June 13th, 2024

Canada coach Bev Priestman faces tough roster decisions ahead of Paris Olympics

By Neil Davidson, The Canadian Press on May 23, 2024.

Canada's Allysha Chapman and Australia's Hayley Raso, left, fall to the ground during the Women's World Cup Group B soccer match between Australia and Canada in Melbourne, Australia, Monday, July 31, 2023. Canada coach Bev Priestman is starting to get some of her injured talent back ahead of the Paris Olympics. THE CANADIAN PRESS/AP/Hamish Blair

Canada coach Bev Priestman is starting to get some of her injured talent back ahead of the Paris Olympics.

And while that’s good news, it also adds to the degree of difficulty in choosing her Olympic roster ahead of the July 3 deadline. Priestman expects to name her squad by the end of June.

Priestman’s 25-player squad for a pair of June friendlies with Mexico in Montreal and Toronto contains no surprises. But it does illustrate that there are some tough decisions ahead in choosing 18 players and four alternates for the Olympics.

“It almost feels impossible,” Priestman said of selecting that roster.

The Canada coach said she goes to bed every night with a headache “thinking about what this 18 should and can look like. It’s not easy. But ultimately I have to do the right thing to win.”

The alternates, one of whom will be a goalkeeper, can only be used in case of injury, and once replaced, a player cannot return.

The ninth-ranked Olympic champion Canadians host No. 31 Mexico on June 1 in Montreal and June 4 in Toronto in the so-called “Summer Send-off Series.” The Toronto game has been designated a “Pride celebration match.”

Priestman’s task in the Mexico games is deciding which players she needs to see more of while maintaining partnerships to continue building on-field momentum.

“For some players, these matches you could say will help pick the team,” she said.

But Priestman also said she wants to take the pressure off the group, saying she wants to avoid the tension felt in the final games before the Tokyo Olympic squad was selected.

“We can lose a bit of ‘we’ and it can just become about ‘me,'” she said. “And that isn’t going to help us be successful, I know that much.”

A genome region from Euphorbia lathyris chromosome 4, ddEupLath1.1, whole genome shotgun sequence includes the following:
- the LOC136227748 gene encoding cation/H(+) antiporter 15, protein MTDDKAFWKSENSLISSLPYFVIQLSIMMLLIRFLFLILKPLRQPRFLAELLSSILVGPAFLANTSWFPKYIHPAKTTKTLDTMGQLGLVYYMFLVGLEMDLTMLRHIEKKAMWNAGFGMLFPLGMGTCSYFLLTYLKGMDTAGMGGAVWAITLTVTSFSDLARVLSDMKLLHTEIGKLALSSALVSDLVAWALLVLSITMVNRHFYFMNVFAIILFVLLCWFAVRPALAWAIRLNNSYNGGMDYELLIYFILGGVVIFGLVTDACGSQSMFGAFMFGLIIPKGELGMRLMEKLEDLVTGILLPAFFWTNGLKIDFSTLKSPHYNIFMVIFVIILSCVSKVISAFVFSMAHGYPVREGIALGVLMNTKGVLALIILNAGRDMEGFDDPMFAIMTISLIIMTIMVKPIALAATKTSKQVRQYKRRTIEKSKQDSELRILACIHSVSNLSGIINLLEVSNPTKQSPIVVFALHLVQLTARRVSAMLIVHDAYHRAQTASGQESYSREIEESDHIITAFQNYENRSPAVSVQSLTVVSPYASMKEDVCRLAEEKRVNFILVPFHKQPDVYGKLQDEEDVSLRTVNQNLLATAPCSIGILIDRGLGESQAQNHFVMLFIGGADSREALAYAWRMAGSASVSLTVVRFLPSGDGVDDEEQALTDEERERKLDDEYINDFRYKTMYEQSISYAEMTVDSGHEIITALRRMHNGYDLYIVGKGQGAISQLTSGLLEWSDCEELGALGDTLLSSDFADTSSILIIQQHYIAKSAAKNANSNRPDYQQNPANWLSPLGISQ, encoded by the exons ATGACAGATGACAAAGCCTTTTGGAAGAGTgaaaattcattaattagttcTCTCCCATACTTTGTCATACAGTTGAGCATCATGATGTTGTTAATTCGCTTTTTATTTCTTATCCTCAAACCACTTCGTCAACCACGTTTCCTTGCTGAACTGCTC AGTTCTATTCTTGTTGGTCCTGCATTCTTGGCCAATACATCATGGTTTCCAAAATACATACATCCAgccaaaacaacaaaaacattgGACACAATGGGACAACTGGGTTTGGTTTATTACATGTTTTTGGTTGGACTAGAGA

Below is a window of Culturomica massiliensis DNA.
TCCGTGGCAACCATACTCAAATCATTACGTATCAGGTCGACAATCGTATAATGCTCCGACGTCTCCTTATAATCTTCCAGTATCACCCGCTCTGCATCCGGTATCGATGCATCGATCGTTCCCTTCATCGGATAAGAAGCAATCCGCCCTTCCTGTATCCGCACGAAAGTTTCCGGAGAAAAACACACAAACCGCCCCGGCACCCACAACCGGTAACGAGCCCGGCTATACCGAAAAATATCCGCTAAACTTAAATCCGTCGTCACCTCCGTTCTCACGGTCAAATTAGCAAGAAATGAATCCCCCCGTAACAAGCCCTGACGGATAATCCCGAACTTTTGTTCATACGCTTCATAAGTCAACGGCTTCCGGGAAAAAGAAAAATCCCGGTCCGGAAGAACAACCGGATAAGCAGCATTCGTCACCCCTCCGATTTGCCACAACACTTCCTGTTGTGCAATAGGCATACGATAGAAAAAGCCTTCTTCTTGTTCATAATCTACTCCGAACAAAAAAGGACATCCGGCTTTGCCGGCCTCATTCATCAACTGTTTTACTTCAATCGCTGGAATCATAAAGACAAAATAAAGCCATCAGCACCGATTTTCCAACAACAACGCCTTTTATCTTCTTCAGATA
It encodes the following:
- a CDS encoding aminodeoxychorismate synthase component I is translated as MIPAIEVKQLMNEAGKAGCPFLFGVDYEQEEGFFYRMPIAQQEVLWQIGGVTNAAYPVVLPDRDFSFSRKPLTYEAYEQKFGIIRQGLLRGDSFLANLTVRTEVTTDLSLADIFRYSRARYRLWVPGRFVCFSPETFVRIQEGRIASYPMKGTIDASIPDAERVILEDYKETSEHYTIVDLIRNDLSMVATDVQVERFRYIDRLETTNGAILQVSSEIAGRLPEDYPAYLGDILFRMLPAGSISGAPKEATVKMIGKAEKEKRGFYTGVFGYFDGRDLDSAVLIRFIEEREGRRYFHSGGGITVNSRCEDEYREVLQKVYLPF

Health and form will also be key factors.

Forward Nichelle Prince, midfielder/forward Olivia Smith and fullback Jayde Riviere, unavailable for the SheBelieves Cup earlier this year, are included in Priestman’s roster for the Mexico friendlies.

Forward Jordyn Huitema, who missed some recent Seattle Reign games with a back injury, is also on the roster. As is veteran midfielder Desiree Scott, back after a long-term knee injury.

Allysha Chapman, who gave birth to son Tavish on Feb. 12, will also be in camp as a training player. The 35-year-old Houston Dash fullback last played for Canada at the FIFA World Cup last summer in Australia, earning her 99th cap.

“It is very tight, we can’t hide from that,” Priestman said of Chapman’s Olympic timeline. “I wanted to give Chappie every opportunity, knowing what she’s done for this country.”

Priestman’s injury concerns are not over, however, with midfielder Quinn (knee) and defender/wingback Sydney Collins (fractured ankle) both sidelined.

“Both Quinn and Sydney could make an Olympic roster,” said Priestman. “Don’t get me wrong, it will be tight, particularly Sydney who’s coming back from what she’s coming back from. But yes, both of those could and I’ll be waiting as long as I can to make that Olympic roster announcement.”

Emma Regan, seen as a possible replacement at holding midfielder if Scott doesn’t make the squad, is also on the Mexican games roster.

Missing from the June roster are fullback Bianca St-Georges and midfielder Marie-Yasmine Alidou, who appear to be victims of the numbers game.

The Canadian women are expected to play two more warm-up games in Europe during the July 8-16 FIFA international window before the Paris Olympics. One of those games might be played behind closed doors, said Priestman who plans to take her team to southern Spain ahead of the Olympics.

Canada opens Olympic play against No. 28 New Zealand on July 25 before facing No. 3 France on July 28 and No. 23 Colombia on July 31.

Canada is 22-2-3 all-time against Mexico, but is winless in its last two meetings (0-1-1) in November 2021.

Canada and Mexico both made the semifinals of CONCACAF W Gold Cup in March, losing to the U.S. and Brazil, respectively.

The roster for the Mexico games features 14 players from European clubs, nine from the NWSL and two from NCAA ranks.

The Mexico matches are the first for the Canadian women since an April 9 penalty shootout loss to the U.S. in the SheBelieves Cup.

Canada (x- denotes training player)

Goalkeepers: Sabrina D’Angelo, Arsenal (England); Lysianne Proulx, Bay FC (NWSL); Kailen Sheridan, San Diego Wave (NWSL).

Defenders: Kadeisha Buchanan, Chelsea (England); Gabrielle Carle, Washington Spirit (NWSL); x-Allysha Chapman, Houston Dash (NWSL); Vanessa Gilles, Olympique Lyonnais (France); Ashley Lawrence, Chelsea (England); Jayde Riviere, Manchester United (NWSL); Jade Rose, Harvard University (NCAA); Shelina Zadorsky, West Ham United (England).

Midfielders: Simi Awujo, USC (NCAA); Jessie Fleming, Portland Thorns (NWSL); Julia Grosso, Juventus (Italy); Emma Regan, HB Køge (Denmark); Desiree Scott, Kansas City Current (NWSL).

Midfielder/Forward: Olivia Smith, Sporting CP (Portugal).

Forwards: Janine Beckie, Portland Thorns (NWSL); Jordyn Huitema, Seattle Reign (NWSL); Cloé Lacasse, Arsenal (England); Clarissa Larisey, BK Häcken FF (Sweden); Adriana Leon, Aston Villa (England); Nichelle Prince, Houston Dash (NWSL); Deanne Rose, Leicester City (England); Evelyne Viens, AS Roma (Italy).

Follow @NeilMDavidson on X platform, formerly known as Twitter

This report by The Canadian Press was first published May 23, 2024

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